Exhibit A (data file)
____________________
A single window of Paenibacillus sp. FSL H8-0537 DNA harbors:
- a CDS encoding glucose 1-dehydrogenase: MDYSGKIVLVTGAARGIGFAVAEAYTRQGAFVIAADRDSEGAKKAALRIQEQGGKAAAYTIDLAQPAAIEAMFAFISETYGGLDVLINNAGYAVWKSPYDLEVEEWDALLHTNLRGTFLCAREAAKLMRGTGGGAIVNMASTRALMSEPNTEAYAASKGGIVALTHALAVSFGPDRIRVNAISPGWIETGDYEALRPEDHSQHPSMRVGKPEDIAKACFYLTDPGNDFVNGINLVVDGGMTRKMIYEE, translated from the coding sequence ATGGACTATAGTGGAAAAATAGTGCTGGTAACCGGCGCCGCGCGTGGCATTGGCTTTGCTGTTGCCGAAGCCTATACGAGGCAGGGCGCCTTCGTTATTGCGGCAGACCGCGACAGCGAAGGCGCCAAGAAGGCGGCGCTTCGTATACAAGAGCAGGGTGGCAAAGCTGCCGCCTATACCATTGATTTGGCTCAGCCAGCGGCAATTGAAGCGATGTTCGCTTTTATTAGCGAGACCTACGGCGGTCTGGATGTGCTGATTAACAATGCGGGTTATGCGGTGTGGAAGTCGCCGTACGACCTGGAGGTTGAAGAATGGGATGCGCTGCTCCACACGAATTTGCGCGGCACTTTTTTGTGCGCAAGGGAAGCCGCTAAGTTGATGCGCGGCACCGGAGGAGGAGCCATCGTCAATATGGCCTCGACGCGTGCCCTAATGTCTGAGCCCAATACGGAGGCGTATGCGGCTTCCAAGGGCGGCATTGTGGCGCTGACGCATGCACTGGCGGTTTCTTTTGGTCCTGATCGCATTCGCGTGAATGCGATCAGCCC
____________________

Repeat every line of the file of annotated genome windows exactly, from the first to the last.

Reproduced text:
A single window of Paenibacillus sp. FSL H8-0537 DNA harbors:
- a CDS encoding glucose 1-dehydrogenase: MDYSGKIVLVTGAARGIGFAVAEAYTRQGAFVIAADRDSEGAKKAALRIQEQGGKAAAYTIDLAQPAAIEAMFAFISETYGGLDVLINNAGYAVWKSPYDLEVEEWDALLHTNLRGTFLCAREAAKLMRGTGGGAIVNMASTRALMSEPNTEAYAASKGGIVALTHALAVSFGPDRIRVNAISPGWIETGDYEALRPEDHSQHPSMRVGKPEDIAKACFYLTDPGNDFVNGINLVVDGGMTRKMIYEE, translated from the coding sequence ATGGACTATAGTGGAAAAATAGTGCTGGTAACCGGCGCCGCGCGTGGCATTGGCTTTGCTGTTGCCGAAGCCTATACGAGGCAGGGCGCCTTCGTTATTGCGGCAGACCGCGACAGCGAAGGCGCCAAGAAGGCGGCGCTTCGTATACAAGAGCAGGGTGGCAAAGCTGCCGCCTATACCATTGATTTGGCTCAGCCAGCGGCAATTGAAGCGATGTTCGCTTTTATTAGCGAGACCTACGGCGGTCTGGATGTGCTGATTAACAATGCGGGTTATGCGGTGTGGAAGTCGCCGTACGACCTGGAGGTTGAAGAATGGGATGCGCTGCTCCACACGAATTTGCGCGGCACTTTTTTGTGCGCAAGGGAAGCCGCTAAGTTGATGCGCGGCACCGGAGGAGGAGCCATCGTCAATATGGCCTCGACGCGTGCCCTAATGTCTGAGCCCAATACGGAGGCGTATGCGGCTTCCAAGGGCGGCATTGTGGCGCTGACGCATGCACTGGCGGTTTCTTTTGGTCCTGATCGCATTCGCGTGAATGCGATCAGCCC